How else to save money on the shoot? Get free room and board. Cast and crew stayed at the Lagonita Lodge (formerly The Fawn Lodge) in Fawnskin. Cunha made a deal with the Lodge’s operators to have their sign posted on a car door featured prominently in the film. In return, the cast and crew stayed for free. Crewmembers also doubled as extras in early scenes where townspeople gather to discuss the animal killings and strange occurrences happening in their town.

1958 was a busy year for Cunha as he directed three other films that year which are fondly remembered today: “She Demons” (to be written up in this blogathon on August 1 by W.B. Kelso at http://microbrewreviews.blogspot.com/); “Missile to the Moon”; and “Frankenstein’s Daughter.” Much was accomplished on those tiny budgets, and I wonder if those god-awful “Transformers” movies will be as fondly remembered 50 years from now?

I like all those movies, especially “She Demons” but my favorite may be “Giant from the Unknown.” It’s really B movie heaven. You have a lot of action packed into its 77-minute running time; a very appealing hero and heroine (Edward Kemmer and Sally Fraser, who also teamed up that year in Bert I. Gordon’s “The Spider”); Morris Ankrum as an authority figure; and former cowboy great Bob Steele as the town’s sheriff. I also got a kick out of Gary Crutcher’s performance as Charlie Brown (!), who becomes very un Charlie Brown-like when his sister Ann (no, not Lucy) is killed by Vargas and Charlie Brown decides to go after the supernatural giant.




Buddy Baer does make a most impressive evil giant, though in real life was known for his genial nature. An ex-boxer and the brother for former heavyweight champion Max Baer, he was the uncle of Max Baer, Jr., Jethro in the “Beverly Hillbillies” television series. Other famous movie credits include playing another giant in “Jack and the Beanstalk” (1952) starring Abbott and Costello, and as Ursus, Deborah Kerr’s bodyguard in M-G-M’s impossibly lavish “Quo Vadis” (1951)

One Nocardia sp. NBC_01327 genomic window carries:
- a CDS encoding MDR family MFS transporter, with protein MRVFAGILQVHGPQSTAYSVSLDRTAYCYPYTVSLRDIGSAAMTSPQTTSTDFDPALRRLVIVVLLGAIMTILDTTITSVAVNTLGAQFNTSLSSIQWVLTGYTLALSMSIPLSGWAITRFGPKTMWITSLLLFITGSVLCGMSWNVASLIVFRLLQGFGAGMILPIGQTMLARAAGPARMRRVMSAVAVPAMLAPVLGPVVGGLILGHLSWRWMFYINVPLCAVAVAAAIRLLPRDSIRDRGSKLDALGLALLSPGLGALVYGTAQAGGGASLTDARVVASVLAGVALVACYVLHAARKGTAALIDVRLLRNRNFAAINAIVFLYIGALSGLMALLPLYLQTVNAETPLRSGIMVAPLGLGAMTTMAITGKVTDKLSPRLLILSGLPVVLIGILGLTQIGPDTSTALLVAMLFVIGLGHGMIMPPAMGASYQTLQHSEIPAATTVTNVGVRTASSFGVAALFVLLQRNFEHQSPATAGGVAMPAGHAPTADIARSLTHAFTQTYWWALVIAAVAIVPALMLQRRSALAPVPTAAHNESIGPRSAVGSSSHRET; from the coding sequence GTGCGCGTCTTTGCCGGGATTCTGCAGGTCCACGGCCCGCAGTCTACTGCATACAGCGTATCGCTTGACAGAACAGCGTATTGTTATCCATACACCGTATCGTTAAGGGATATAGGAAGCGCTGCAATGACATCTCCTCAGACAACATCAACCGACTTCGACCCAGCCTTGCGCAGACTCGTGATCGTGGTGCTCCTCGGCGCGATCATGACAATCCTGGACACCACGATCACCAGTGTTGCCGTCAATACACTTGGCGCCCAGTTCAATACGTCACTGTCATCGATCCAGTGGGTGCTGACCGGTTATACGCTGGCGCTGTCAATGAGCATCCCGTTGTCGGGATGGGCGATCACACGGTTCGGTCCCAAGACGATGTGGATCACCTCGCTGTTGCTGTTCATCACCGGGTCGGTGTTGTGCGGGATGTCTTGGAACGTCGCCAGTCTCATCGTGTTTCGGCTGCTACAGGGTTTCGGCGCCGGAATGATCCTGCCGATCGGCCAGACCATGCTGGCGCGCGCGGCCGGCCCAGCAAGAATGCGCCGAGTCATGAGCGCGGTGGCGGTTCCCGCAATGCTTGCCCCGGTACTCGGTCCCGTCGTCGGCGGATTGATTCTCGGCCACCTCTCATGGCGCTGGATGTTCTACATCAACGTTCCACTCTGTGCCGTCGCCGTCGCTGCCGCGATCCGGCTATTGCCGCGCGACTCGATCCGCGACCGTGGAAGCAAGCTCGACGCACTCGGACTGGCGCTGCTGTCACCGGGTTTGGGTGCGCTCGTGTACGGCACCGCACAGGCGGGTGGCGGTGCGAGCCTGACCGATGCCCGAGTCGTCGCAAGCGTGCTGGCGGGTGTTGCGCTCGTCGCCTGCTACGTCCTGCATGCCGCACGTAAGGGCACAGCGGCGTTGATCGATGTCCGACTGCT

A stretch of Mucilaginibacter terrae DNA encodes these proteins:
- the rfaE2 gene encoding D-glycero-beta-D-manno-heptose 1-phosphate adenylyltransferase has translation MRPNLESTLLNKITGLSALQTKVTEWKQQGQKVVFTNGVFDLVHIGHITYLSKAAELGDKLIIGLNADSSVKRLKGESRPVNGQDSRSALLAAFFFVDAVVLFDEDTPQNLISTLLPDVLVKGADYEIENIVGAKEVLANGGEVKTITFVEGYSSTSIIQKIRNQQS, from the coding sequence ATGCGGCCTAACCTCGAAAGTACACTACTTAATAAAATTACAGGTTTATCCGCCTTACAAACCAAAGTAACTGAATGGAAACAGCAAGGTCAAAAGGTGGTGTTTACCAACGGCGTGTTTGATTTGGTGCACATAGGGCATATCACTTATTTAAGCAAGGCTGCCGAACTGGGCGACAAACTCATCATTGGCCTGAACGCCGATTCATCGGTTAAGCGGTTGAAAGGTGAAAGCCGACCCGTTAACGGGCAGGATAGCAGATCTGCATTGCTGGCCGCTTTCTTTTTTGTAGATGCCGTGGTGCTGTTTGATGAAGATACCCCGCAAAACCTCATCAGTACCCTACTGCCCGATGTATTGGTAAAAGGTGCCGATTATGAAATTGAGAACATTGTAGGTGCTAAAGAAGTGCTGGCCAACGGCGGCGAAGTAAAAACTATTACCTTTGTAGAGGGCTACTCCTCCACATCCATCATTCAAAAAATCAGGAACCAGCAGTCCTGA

Any 1950s giant monster movie can only be better when accompanied by Albert Glasser’s music. Never one for subtlety, Glasser lets loose with his trademark loud brass punctuations and an electronic instrument that sounds like a theremin, but I’m not sure that it is. It could be an electro theremin.

In an interview for Scary Monsters Magazine, Gary Crutcher appreciated the contribution Glasser made to the film. He remembers producer Arthur Jacobs (not the producer of the “Planet of the Apes” movies) saying how fortunate he was to have Glasser score their movie. Crutcher adds, “I personally think he rivaled Bernard Herrmann. Others may disagree, but that’s my opinion on Glasser’s music. There could have been a soundtrack out for it because he put forth so much music for such a small picture. It was a powerful score and it was clear that he really worked on that one. It didn’t just happen.”

Another slight disappointment is the abrupt climax, as Crutcher remembers. “I wasn’t there when they shot the original finale fight sequence, with Buddy and Kemmer, but they did shoot it. What happened was they realized the shutter on the camera had been closed and they lost the whole thing! Very true. It was a shame because they couldn’t go back and do it again. No time. The sequence that you see in the film was done very quickly in only a few hours and I feel still turned out well.”